Artículos sobre Melanoma

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Professor Fabian V. Filipp lectures on the biology of malignant melanoma and pigmentation disease. The color of skin is due to the presence of a pigment called melanin, which can absorb cancer-causing sunlight. Photo by Systems Biology and Cancer Metabolism Laboratory, Fabian V. Filipp. Used with permission. CC BY-SA.

Success of immunotherapy stimulates future pigment cell and melanoma research

An international team of researchers is probing the links between skin diseases, including cancer, to speed the search for cures.
Individuals using indoor tanning are exposed to two types of UV rays – UVA and UVB – that damage skin and DNA and can lead to cancer, including the deadliest one: melanoma. Young users are most at risk. By Rido/shutterstock.com

Health clubs using tanning beds to attract members despite cancer risks, new study shows

Many gyms use free tanning beds to lure in new members who are eager to look and feel their best. But this, argues Sherry Pagoto, runs against the health lifestyle premise these gyms are advocating.
Bright sun and fatty foods are a bad recipe for your DNA. By Tish1/shutterstock.com

How summer and diet damage your DNA, and what you can do

Scientists have long thought that regions of DNA called telomeres control how long you live. We are now learning that it is your diet and lifestyle that shape your telomeres, not the other way around.
Professor Fabian V. Filipp with his team working on precision targeting of malignant melanoma. Systems Biology and Cancer Metabolism Laboratory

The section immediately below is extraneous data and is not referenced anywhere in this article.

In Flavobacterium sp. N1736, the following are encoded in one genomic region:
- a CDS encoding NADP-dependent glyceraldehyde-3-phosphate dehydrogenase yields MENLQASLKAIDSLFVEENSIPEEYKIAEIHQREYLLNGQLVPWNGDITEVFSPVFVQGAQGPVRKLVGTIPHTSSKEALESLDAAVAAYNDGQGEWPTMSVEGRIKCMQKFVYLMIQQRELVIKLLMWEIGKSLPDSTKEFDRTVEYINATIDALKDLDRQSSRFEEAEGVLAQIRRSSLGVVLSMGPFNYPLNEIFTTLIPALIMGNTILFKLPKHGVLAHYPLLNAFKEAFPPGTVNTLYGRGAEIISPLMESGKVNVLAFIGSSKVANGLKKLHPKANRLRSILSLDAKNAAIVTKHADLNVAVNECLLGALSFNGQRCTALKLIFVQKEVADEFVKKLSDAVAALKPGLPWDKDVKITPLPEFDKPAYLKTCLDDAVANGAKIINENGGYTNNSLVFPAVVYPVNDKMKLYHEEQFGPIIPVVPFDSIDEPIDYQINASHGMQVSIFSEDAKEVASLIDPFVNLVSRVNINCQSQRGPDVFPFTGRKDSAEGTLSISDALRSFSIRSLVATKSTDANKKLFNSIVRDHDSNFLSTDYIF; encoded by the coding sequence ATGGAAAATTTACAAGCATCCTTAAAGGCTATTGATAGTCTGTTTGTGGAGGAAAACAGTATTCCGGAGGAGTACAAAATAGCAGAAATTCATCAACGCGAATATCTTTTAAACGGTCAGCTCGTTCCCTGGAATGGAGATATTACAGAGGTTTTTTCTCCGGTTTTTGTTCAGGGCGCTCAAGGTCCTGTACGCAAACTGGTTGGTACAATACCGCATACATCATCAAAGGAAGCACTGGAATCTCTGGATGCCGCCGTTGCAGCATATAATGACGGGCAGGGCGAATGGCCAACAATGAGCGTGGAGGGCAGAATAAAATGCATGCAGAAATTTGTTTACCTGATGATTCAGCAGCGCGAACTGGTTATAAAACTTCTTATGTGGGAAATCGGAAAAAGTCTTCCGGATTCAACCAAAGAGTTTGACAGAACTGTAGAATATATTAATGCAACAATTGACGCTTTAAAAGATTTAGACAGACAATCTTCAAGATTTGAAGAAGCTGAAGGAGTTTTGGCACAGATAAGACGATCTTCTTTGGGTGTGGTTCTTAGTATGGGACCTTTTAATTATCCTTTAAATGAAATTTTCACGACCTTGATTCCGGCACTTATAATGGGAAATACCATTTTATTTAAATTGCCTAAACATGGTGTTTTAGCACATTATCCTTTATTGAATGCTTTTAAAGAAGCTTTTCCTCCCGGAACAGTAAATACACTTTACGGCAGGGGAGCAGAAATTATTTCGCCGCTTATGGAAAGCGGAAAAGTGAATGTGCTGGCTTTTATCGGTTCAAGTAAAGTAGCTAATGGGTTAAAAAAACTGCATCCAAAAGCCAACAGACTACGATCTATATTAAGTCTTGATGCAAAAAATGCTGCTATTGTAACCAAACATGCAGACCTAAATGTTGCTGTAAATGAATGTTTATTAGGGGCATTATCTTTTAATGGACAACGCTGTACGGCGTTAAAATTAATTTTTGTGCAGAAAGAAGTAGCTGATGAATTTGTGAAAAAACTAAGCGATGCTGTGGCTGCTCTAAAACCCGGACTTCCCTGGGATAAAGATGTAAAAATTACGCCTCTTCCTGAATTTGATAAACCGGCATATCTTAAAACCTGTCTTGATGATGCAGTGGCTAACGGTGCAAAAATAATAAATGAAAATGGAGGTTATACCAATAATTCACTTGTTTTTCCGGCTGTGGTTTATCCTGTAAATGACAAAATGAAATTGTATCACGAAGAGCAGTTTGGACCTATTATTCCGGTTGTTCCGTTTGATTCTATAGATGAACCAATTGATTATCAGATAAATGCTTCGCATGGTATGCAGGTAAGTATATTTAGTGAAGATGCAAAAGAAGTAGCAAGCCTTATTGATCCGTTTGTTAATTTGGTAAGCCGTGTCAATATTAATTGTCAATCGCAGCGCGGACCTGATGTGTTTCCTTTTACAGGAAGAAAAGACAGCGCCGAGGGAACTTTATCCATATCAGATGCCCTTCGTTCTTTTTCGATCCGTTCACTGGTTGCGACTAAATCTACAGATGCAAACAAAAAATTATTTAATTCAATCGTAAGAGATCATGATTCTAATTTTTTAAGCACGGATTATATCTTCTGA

Sure, cancer mutates, but it has other ways to resist treatment

Cancer is a disease of our genes, but resistance to therapy might go beyond cancer mutations. The DNA stays the same, but cancer cells outsmart the drugs by switching their gene activity.
People who are unable to tan and who have moles on their skin are among those at heightened risk of developing melanoma. from shutterstock.com

New online tool can predict your melanoma risk

Australians over the age of 40 can now calculate their risk of developing melanoma with a new online test.
Applications to list drugs on the PBS are usually submitted by the manufacturers of those drugs. from shutterstock.com

We don’t need to change how we subsidise ‘breakthrough’ cancer treatments

Some argue the current system of subsidising drugs in Australia needs changing to accommodate new cancer therapies. But two recent drug listings show the current system is working perfectly well.
Former President Jimmy Carter in Aug., 2015 at Maranatha Baptist Church in Plains, Ga. Carter was undergoing treatment for advanced melanoma at the time. Via AP. David Goldman/AP

Melanoma: Taming a migratory menace

Melanoma, the deadliest form of skin cancer, can usually be cured when caught early. When it has spread, however, it becomes a challenge. Recent findings are bringing hope. Here are a few examples.
Machines don’t make the same errors as humans when it comes to decisions based on visual analysis. from www.shutterstock.com

Can machines really tell us if we’re sick?

The value of machine learning is not only that it is more accurate than humans. It is also cheaper and more consistent in its diagnoses.
Where’s it gone? Guschenkova/Shutterstock.com

Why do some cancers suddenly disappear?

A few cancers vanish without any medical treatment. Researchers are studying these 'spontaneous regressions' to see if they can lead to new cancer treatments.
A mobile phone is not a medical device – so don’t believe apps that say they are. Jason Howie/Flickr

How to pick the good from the bad smartphone health apps

With an estimated 100,000 health and fitness apps available, it seems there is an app for everything – from tracking your bowel movements to practising your pimple-popping technique.
People who have many moles on their body – as well as those with atypical moles – have a predisposition to melanoma. ►►haley/Flickr

Research Check: do most melanoma patients have fewer than 20 moles?

A recent study claims most people with melanoma don't have many moles or any atypical moles. But exploring the study in depth shows these conclusions don't have a strong foundation.

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